Sunday, June 25th 2017
Mar
2007
23

Anti depression: Using grief for a chiropractic adjustment

There’s a song by that un-sexy trendsetter Johnny Rotten — maybe you heard it — where he rants a refrain, Anger is an energy.

The track is called Rise, and it was done by Rotten’s post-Sex Pistols band, Public Image Ltd.

Anger’s an energy? Ya, we get it. From the World Trade Center to Oklahoma City, it can obliterate buildings. Far more of a reach is to grok how depression is equally an energy, maybe even moreso. As strange as it sounds, depression from a loss, a death, a break-up, bankruptcy or divorce has been tapped by people to propel themselves forward with the same force that others use anger.

The difference is that depression is a subtle trickster. When it courses through your mind and body it masquerades as a throat-choking, hemorrhaging, soul-sucking black hole. (And we say that like it’s a bad thing:)

For one second, picture the volume of energy required to mechanically produce those effects in you. Flip it, and see that energy for what it is: an internal power plant. A natural resource that’s 100% yours.

Other schools of therapy would try to remove the black mass by medication, behavioral modification or cognitive reframing . . . But none really honors the depression for its insistence that one’s life be changed. In that massa confusa a powerful will to life may be found, though presently it is obscured and unavailable.

To thank the depression as an angel, a “messenger” of attention and healing, seems bizarre to contemporary culture which pathologizes such mainfestations and seeks their rapid elimination.

James Hollis, who has looked farther and smarter through the woods than the average bear, thanks his depression “as a gift from the psyche.”

And the mind goes, ‘HTF do you do you that when you keep having images of the lover you slept with for years, who checked out overnight and now shows less affection for you than they do toward the assitant at their dentist’s office’? Or the parent who died on you? Or the business partner who pulled the rug out from under you? Every waking moment seems to bring alive their casual brutality, to borrow Neil Bissoondath’s words — the hearteache that he or she has apparently inflicted.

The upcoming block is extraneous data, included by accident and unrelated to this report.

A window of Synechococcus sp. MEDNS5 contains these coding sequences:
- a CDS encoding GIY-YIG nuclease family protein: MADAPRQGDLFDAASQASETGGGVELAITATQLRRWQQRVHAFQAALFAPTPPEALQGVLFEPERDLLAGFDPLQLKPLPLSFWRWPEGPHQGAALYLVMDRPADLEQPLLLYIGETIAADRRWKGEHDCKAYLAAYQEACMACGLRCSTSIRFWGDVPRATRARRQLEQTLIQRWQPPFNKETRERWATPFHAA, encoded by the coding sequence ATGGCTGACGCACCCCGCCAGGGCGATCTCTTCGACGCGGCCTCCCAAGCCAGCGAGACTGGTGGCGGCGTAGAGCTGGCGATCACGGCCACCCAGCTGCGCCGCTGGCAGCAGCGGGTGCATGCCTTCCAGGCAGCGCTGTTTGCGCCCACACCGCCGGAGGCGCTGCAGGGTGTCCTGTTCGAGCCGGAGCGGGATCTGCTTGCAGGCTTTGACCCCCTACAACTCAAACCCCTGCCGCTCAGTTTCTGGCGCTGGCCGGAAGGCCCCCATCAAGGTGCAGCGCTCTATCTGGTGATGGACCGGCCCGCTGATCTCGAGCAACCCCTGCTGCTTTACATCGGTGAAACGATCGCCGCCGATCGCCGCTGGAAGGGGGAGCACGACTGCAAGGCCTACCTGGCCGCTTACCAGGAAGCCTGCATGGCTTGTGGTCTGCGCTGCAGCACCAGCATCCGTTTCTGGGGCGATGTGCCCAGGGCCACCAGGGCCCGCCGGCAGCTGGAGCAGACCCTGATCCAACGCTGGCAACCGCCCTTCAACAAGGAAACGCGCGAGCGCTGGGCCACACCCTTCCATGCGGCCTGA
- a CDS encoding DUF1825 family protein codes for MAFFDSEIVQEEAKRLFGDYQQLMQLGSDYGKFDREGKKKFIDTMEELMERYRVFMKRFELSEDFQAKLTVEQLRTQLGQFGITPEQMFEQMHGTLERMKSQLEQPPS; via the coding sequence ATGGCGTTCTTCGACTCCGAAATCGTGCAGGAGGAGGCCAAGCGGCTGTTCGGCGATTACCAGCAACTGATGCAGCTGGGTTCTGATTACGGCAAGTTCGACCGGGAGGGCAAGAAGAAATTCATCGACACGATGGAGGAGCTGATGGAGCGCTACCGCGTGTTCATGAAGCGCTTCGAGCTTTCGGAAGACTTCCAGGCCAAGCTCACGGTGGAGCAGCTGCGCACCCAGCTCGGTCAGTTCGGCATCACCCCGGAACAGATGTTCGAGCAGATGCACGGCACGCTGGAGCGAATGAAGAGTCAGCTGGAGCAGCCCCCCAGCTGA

So whatever was loved — an actual lover, a marriage, a stock, a self-image — kills in its absence. The mind freaks out at the vacuum the loss leaves. It’s compelled to fill a void with something. Fill it with, ‘God, how can this be?’ That’s the emotion. Depression is the thing we call it.

Imagine, then, for a moment, if you were a person totally incapable of protesting what you miss. Just pretend. What does it feel like?

The moment will pass and then the pain is back — a pain in the ass that has as much a reality as the chair right under your ass. So give the painfulness the same place in existence as you’re giving the chair that’s supporting you right now. Immerse yourself not in the thought of the loss, but the sensation of the big empty space inside of you. Step into it with a Live-and-let-live submissiveness. Do it as if your personality isn’t even in the scene anymore, as if “you” have disappeared and all that’s there now are lumps of coals and waves of whatever passing through a sphere of awareness like a storm in the changing sky.

The weather changes, and you’ve just ‘sat with your pain,’ as the Buddhists would say. And the pain you felt maybe has a different surface to it. Transparent like a window pane. A looking glass into a totality that is you. A light-well.

When one can find that vital connection once again, the natural energy and purposiveness returns and the depression lifts. – James Hollis

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One Comment on “Anti depression: Using grief for a chiropractic adjustment”

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